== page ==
WASHINGTON – Democratic Party leaders united Wednesday in calling for Sen. Al Franken to resign from the U.S. Senate, an extraordinary rebuke to the Minnesota Democrat as he faced a new allegation of sexual harassment.
Franken planned to make an announcement about his future Thursday morning on the Senate floor.
His office said it would happen at 10:45 a.m. Central time, describing it as the senator planning to "deliver a speech from the Senate floor."
A top Democratic official told the Star Tribune that Franken planned to resign, but the senator’s staff insisted no final decision had been made.
It was clear that Franken’s political career was hanging by a thread, as a wave of Democrats throughout the day — first female senators, followed by many male colleagues and then other party leaders, said it was time for him to step down from the seat he’s held since 2009.
“I believe it would be better for our country if he sent a clear message that any kind of mistreatment of women in our society isn’t acceptable by stepping aside to let someone else serve,” New York Sen. Kirsten Gillibrand, the first of Franken’s Democratic colleagues to come out against him, posted on Facebook.
If Franken resigns, DFL Gov. Mark Dayton will appoint a temporary replacement. A high-ranking Democratic source told the Star Tribune that the likeliest replacement is Lt. Gov. Tina Smith, a close Dayton ally who would not be expected to run for the seat in an ensuing special election in November 2018. Dayton is expected to move quickly if Franken resigns.
Franken’s day started when another woman stepped forward with allegations of unwanted touching. More than half a dozen women have shared stories of being groped, harassed or forcibly kissed by the Minnesota Democrat and former “Saturday Night Live” performer, both before and after his Senate election. Franken has repeatedly apologized, while saying the issue should be turned over to a Senate Ethics Committee investigation.
But the bruising round of denunciations, including from his closest colleagues and ideological allies, arriving in bursts throughout the afternoon, made that an increasingly untenable prospect.
More than half of Franken’s fellow Democrats in the U.S. Senate said he should step down, including Senate Minority Leader Chuck Schumer of New York. Democratic National Committee Chairman Tom Perez also joined in.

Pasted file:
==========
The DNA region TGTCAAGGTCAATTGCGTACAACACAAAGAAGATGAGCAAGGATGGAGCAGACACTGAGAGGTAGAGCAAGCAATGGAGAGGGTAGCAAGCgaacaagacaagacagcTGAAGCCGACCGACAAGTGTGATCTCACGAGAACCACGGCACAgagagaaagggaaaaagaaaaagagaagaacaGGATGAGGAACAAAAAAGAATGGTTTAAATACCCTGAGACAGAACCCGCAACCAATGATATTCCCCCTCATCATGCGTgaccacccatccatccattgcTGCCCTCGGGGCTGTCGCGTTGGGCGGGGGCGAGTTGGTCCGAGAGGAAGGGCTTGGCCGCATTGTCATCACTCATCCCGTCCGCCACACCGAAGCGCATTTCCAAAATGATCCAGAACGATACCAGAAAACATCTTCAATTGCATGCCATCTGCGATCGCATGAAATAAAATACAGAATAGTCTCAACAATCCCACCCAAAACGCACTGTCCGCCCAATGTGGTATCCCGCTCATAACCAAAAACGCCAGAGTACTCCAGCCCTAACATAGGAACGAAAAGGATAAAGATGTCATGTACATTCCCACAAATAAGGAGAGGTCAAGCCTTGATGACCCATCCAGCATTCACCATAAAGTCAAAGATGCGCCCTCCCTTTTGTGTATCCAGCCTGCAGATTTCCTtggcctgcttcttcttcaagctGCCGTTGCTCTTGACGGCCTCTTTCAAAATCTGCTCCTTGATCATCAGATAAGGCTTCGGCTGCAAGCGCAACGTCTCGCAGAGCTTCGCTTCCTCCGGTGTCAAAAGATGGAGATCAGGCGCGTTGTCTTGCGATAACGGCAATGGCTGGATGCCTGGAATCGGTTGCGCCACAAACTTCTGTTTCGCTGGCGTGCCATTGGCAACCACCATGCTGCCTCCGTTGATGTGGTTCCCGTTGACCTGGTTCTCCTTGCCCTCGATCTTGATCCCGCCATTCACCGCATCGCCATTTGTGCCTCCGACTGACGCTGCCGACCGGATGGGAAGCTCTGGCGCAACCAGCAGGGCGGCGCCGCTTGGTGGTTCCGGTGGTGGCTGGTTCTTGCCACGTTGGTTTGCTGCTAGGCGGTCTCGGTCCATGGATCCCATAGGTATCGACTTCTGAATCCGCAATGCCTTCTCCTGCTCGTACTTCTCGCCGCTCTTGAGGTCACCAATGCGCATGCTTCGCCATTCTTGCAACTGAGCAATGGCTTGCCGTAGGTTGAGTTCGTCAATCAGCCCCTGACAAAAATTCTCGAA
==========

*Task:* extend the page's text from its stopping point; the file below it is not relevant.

“I consider Senator Franken a dear friend and greatly respect his accomplishments, but he has a higher obligation to his constituents and the Senate, and he should step down immediately,” said Schumer, one of Washington’s most powerful Democrats.
The decision by Democrats to abandon Franken comes as President Donald Trump and other prominent Republicans have embraced the Senate candidacy of Alabama’s Roy Moore, despite allegations by multiple women that Moore sexually abused them, including some who were teenagers at the time. The move against Franken, paired with the forced retirement of longtime Democratic Rep. John Conyers over sexual harassment, seem intended by Democratic leaders to draw a bright line between the two parties on their response to such accusations.
The shunning of Franken is perhaps the most dramatic case of a party turning on one of its own since Sen. Mitch McConnell led the Republican effort to force Robert Packwood of Oregon from the Senate in 1995, after Packwood was found to have engaged in sexual harassment and misconduct. And it represents the harshest treatment handed out to a U.S. senator from Minnesota since a 96-0 vote in 1990 to denounce then-Sen. Dave Durenberger, a Republican, for bringing ‘’dishonor and disrepute’’ to the institution through improper financial dealings.
Prominent Minnesota DFLers, who with few exceptions had refrained from demanding Franken’s resignation in recent weeks, also changed their views Wednesday. They included U.S. Reps. Betty McCollum, Keith Ellison and Tim Walz, who all agreed that Franken must step down.